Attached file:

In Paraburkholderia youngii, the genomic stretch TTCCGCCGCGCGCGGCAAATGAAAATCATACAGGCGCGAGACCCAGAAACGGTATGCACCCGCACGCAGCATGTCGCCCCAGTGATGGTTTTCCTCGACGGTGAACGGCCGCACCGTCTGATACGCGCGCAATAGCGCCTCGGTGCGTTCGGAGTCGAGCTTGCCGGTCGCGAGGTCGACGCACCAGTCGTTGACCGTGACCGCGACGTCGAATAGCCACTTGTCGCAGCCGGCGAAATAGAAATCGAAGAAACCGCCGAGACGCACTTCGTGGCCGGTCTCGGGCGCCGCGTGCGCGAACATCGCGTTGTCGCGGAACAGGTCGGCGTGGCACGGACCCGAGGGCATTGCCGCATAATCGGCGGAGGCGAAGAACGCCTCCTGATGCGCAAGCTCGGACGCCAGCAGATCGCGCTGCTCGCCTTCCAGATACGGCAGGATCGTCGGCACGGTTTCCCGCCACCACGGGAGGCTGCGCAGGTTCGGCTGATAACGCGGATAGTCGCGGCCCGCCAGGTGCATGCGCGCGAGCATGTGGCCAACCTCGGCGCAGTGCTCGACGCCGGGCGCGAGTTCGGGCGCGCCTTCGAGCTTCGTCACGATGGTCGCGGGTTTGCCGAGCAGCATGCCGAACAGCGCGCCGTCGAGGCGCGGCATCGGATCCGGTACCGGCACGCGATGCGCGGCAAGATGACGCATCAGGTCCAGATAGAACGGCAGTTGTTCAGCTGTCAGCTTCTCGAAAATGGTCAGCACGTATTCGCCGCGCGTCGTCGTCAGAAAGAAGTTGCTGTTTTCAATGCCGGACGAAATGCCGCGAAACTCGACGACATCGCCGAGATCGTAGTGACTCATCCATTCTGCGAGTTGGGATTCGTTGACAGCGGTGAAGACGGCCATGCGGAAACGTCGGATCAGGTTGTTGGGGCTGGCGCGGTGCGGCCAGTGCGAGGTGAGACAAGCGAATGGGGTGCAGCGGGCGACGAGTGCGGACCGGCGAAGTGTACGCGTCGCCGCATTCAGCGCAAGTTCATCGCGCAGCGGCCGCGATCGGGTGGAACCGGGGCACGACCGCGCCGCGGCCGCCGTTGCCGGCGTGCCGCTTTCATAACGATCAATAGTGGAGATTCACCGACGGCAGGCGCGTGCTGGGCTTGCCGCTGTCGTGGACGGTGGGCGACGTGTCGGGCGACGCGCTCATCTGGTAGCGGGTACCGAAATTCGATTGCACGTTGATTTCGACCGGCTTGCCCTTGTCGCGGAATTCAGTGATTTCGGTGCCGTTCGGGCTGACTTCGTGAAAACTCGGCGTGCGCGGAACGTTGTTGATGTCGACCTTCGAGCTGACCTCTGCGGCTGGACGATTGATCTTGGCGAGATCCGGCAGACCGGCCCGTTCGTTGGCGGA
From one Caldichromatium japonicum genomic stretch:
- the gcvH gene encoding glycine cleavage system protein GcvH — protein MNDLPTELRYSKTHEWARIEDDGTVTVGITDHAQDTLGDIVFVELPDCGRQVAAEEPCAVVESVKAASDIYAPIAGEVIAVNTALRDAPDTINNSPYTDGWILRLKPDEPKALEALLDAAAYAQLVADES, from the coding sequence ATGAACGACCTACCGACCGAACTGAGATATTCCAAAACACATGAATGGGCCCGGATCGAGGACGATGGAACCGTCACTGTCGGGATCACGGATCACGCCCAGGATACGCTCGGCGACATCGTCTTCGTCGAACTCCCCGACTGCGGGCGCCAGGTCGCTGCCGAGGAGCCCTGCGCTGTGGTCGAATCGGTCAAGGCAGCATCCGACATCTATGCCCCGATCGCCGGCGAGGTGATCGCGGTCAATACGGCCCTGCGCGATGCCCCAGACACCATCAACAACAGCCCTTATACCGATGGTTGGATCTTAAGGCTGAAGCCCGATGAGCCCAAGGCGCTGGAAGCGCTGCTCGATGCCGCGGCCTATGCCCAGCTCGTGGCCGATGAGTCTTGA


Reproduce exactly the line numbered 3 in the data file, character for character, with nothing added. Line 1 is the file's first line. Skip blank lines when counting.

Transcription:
- the gcvH gene encoding glycine cleavage system protein GcvH — protein MNDLPTELRYSKTHEWARIEDDGTVTVGITDHAQDTLGDIVFVELPDCGRQVAAEEPCAVVESVKAASDIYAPIAGEVIAVNTALRDAPDTINNSPYTDGWILRLKPDEPKALEALLDAAAYAQLVADES, from the coding sequence ATGAACGACCTACCGACCGAACTGAGATATTCCAAAACACATGAATGGGCCCGGATCGAGGACGATGGAACCGTCACTGTCGGGATCACGGATCACGCCCAGGATACGCTCGGCGACATCGTCTTCGTCGAACTCCCCGACTGCGGGCGCCAGGTCGCTGCCGAGGAGCCCTGCGCTGTGGTCGAATCGGTCAAGGCAGCATCCGACATCTATGCCCCGATCGCCGGCGAGGTGATCGCGGTCAATACGGCCCTGCGCGATGCCCCAGACACCATCAACAACAGCCCTTATACCGATGGTTGGATCTTAAGGCTGAAGCCCGATGAGCCCAAGGCGCTGGAAGCGCTGCTCGATGCCGCGGCCTATGCCCAGCTCGTGGCCGATGAGTCTTGA